Two little things happened today that reminded me yet again why I love teaching young children.
I was herding my unruly first graders down the stairs to get their bus, trying to zip up backpacks and remind them about homework and wondering why I even bother shouting “don’t run!”, when Allie, the school secretary, came towards me leading a little girl in an unfamiliar school uniform by the hand. I did a double take and then found myself emitting an uncharacteristic girly scream. It was Jennifer – my favourite child from kindergarten, who I taught for two years and then broke my heart saying goodbye to when she graduated in February.
Jennifer is the girl who made me a snowflake when I was sick, and wrote me a poem in a Valentine’s card. She was my little star, and so friendly, hardworking, kind-hearted and thoughtful that I often lost sight of the fact that she was only 6 years old. Saying goodbye to her was extremely sad for me.
“What are you doing here?!” I squealed, forgetting all about my howling first graders and rushing over to her. She didn’t answer. Instead, she broke away from the secretary and ran towards me, jumping up into my arms for a bear hug. She wouldn’t let go. I looked at Allie over her shoulder, and she laughed. “She has been asking her mother every day if she can come see you. She finally gave in and dropped her off here while she goes to pick up her other child from school.”
Well, that was the nicest thing I’d heard in a long time. We sat in the entrance hall surrounded by the usual yelling chaos that is the kindergarteners going home and the elementary students arriving, and Jennifer climbed on to my lap and held my hand tightly as she told me all about her new school and teachers and subjects. Her mother arrived to pick her up and looked apologetically at me, as if she had somehow inconvenienced me and not in fact made my day. What a lovely little surprise!
I went back upstairs to prepare for my next class, and greeted my second group of seven-year-olds, who were playing with some kind of elaborate Lego robot on the floor. I stepped over them and groaned as the fan swooshed a wave of humid air around me. “How is it this hot already, at the start of May?” I grumbled crossly to myself, reaching for the air con remote and then collapsing at my desk with a bottle of water.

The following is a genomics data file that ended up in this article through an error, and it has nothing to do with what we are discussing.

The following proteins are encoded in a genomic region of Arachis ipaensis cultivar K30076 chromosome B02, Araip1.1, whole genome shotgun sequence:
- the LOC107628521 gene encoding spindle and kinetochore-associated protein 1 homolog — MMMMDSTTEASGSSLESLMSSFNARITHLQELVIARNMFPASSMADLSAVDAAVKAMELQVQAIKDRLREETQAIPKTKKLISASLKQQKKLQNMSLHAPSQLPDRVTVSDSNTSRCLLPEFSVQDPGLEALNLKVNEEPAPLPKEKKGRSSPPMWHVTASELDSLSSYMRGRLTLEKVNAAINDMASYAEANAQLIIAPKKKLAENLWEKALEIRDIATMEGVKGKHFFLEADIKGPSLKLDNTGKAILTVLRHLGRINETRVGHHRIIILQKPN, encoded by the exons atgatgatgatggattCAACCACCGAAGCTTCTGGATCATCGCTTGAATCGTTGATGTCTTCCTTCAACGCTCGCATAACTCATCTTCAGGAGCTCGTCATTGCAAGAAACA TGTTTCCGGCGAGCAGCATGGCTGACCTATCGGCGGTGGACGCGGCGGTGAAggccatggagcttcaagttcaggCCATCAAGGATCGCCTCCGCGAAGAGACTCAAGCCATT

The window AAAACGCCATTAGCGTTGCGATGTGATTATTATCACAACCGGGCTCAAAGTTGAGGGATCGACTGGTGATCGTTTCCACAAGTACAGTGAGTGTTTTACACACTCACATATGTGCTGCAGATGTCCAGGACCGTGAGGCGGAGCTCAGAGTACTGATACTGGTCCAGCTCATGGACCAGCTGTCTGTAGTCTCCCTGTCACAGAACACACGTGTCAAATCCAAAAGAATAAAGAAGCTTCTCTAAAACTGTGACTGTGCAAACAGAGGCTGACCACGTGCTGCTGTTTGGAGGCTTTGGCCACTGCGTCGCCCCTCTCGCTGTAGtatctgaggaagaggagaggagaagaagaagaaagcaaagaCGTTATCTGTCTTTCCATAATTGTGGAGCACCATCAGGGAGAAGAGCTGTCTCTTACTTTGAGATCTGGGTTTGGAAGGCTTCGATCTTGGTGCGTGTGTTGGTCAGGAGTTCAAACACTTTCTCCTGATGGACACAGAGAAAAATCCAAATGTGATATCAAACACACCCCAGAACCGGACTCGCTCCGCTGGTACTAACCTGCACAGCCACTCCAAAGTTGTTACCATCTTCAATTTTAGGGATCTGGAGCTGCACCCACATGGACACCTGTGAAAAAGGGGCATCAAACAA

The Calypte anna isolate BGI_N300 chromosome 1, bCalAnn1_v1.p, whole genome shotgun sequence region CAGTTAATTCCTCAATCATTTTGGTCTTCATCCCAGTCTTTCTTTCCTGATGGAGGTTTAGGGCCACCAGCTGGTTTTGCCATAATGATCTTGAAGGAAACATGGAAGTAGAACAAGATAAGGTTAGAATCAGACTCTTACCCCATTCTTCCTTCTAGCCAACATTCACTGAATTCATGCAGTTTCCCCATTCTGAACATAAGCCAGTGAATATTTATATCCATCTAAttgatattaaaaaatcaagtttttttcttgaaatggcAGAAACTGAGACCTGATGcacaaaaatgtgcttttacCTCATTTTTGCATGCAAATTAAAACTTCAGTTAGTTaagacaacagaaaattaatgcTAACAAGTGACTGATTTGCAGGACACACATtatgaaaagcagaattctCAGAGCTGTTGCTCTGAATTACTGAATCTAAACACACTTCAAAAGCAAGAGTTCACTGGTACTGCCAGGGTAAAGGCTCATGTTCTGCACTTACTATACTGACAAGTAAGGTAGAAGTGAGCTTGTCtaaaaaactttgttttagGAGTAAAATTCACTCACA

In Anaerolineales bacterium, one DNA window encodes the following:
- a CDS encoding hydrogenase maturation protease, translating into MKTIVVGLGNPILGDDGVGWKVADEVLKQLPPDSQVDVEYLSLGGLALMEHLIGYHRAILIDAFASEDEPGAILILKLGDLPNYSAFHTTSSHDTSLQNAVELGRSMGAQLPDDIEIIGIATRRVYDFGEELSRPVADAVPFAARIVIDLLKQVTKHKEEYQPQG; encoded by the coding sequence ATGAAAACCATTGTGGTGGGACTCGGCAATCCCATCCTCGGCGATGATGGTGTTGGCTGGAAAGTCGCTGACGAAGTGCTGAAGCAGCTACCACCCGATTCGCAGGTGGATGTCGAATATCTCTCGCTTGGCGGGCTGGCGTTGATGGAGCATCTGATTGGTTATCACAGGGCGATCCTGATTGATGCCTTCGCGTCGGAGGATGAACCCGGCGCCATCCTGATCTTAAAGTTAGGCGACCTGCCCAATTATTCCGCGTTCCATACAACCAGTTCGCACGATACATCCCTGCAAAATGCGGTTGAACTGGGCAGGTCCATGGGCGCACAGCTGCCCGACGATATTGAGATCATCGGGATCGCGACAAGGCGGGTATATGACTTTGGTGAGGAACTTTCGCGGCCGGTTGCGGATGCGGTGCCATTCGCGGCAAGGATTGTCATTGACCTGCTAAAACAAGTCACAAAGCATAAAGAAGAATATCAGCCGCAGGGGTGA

One of the boys suddenly popped his head up over my desk like a little jack-in-the-box. “Well, teacher,” he began very seriously, “you know the Earth?”. I looked suspiciously at him, hoping he wasn’t about to start telling me it was really called Korea. “I do know the Earth, yes,” I replied warily. He nodded, satisfied. “Around the Earth there is a… a… cover?” He made some gestures with his hands, looking expectantly at me for the vocabulary he didn’t know. “What is this? Earth, then sky, then…?”. I gazed at him, mildly surprised. “Are you talking about the ozone layer?”. He nodded confidently. “Yes, yes. Ozone layer. Ozone layer has a hole. The sun is spilling in the hole and getting on to the Earth. That is why it is hot so early. April and May, it is spring, but it is hot. Ozone layer is broken. The Earth is getting warmer.”
He looked intently at me to check that I now understood global warming, and for a moment I could only nod speechlessly. “Um… thank you, Andy. Thanks for explaining that.”
“No problem, teacher!” says he, going back to play with his Lego on the floor. I sat back and watched him playing like any other 7-year-old, my mind completely blown.
Days like today make it all worthwhile.
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